A single-step income statement is a simplified format for an income statement that provides a quick and easy snapshot of the net income generated for the accounting period under consideration. Unlike the multiple-step income statement, this simpler format focuses on using only a single subtraction step to determine the amount of net income. This format is ideal for use in presenting basics without the need to get too involved with the details that back up the figures used.
The most basic example of a single-step income statement will include three sections of financial data. The first has to do with all forms of income and gains that were realized during the accounting period under consideration. This will include all revenue generated from sales, returns received from investments, and interest payments received on interest-bearing accounts. A second section will focus on all expenses related to the period, including operational costs and any losses that may have occurred involving different assets. The third section will contain the amount the figure that results by subtracting all types of losses from all types of gains, resulting in the net income realized for the period.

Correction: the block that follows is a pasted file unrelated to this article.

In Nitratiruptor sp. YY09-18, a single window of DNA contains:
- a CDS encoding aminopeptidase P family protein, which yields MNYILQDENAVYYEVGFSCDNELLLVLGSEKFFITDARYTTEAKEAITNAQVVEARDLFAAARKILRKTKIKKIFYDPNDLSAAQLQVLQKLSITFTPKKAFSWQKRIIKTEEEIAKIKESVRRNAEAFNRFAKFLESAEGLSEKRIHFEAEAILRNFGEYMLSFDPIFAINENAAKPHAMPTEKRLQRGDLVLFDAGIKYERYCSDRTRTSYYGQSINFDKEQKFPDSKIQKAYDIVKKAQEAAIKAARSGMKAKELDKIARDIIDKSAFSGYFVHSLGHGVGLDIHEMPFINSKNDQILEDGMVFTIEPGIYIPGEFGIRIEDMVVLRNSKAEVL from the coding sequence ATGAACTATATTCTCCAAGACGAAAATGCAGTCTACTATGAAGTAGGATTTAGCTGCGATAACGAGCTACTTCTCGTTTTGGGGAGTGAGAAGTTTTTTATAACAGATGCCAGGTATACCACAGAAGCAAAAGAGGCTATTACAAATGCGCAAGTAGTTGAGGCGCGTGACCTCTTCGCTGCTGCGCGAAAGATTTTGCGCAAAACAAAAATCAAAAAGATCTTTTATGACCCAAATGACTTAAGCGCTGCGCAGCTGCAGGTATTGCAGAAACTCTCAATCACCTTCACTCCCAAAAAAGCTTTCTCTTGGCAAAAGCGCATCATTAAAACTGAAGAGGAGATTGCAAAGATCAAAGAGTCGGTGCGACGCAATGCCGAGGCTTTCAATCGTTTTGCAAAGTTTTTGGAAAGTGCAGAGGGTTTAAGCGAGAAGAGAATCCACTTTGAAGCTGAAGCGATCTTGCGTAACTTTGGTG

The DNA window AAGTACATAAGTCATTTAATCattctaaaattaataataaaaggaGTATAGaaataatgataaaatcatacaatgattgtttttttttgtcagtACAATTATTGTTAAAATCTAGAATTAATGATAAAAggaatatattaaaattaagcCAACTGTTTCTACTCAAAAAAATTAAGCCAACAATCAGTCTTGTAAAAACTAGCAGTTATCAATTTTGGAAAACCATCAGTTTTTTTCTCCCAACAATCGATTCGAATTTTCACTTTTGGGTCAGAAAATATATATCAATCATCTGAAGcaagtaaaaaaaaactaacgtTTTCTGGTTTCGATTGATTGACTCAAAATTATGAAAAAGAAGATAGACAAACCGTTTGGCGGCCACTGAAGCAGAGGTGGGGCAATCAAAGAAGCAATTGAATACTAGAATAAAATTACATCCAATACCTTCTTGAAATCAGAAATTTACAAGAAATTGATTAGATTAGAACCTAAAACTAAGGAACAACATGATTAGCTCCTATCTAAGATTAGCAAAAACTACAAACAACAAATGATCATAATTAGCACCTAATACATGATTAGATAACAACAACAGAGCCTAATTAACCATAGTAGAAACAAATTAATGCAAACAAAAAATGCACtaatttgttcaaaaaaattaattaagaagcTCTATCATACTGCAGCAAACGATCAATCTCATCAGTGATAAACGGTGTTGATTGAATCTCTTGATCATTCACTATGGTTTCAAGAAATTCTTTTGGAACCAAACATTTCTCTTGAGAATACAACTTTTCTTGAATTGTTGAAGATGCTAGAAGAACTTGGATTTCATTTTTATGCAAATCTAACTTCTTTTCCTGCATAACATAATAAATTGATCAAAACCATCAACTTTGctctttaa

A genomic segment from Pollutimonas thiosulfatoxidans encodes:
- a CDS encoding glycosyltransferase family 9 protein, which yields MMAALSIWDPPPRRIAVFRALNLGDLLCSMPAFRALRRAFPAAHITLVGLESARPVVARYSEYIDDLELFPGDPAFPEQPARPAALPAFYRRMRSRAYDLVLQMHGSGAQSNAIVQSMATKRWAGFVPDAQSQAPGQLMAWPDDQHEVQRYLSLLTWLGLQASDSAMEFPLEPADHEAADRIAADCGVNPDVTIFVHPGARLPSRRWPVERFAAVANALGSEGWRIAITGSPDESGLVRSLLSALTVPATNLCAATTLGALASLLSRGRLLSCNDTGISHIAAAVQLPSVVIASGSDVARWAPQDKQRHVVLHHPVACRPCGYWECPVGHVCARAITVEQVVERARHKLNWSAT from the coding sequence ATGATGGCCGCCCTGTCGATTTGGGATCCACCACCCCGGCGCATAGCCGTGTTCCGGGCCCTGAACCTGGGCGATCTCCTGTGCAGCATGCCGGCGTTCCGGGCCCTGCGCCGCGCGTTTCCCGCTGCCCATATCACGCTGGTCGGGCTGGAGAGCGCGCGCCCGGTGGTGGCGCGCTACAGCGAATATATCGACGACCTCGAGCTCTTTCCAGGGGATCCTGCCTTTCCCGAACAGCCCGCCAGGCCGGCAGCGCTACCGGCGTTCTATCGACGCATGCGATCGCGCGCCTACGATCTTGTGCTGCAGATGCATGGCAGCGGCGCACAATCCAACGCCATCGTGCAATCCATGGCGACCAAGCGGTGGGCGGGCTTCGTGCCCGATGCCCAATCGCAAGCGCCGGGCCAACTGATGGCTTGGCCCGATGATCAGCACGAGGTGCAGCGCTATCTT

Some examples of the single-step income statement will simply provide the totals of all gains followed by the totals of all losses, then the net income figure. Others will provide a header for each section that provides a breakdown of relevant line items along with a total. With the latter format, the gains section may include line items such as the income generated from sales, income generated from investments, and interest income. In like manner, the losses section may include a line item tallying operational costs along with any losses on investments. In any event the totals for each of those two sections will be used to determine the net income for the period under consideration.
The single-step income statement may be used as an attachment to financial reports that are supplied to company officers or as a simple insert in a mailing to stockholders. While the statement does not go into a great deal of detail, it does have the benefit of quickly identifying the net income for the period, making it easy to compare with the net income realized in other periods. It is not unusual for a company to prepare a single-step income statement for general distribution after preparing a multiple-step income statement for distribution to owners and others who are charged with increasing the bottom line for the business operation.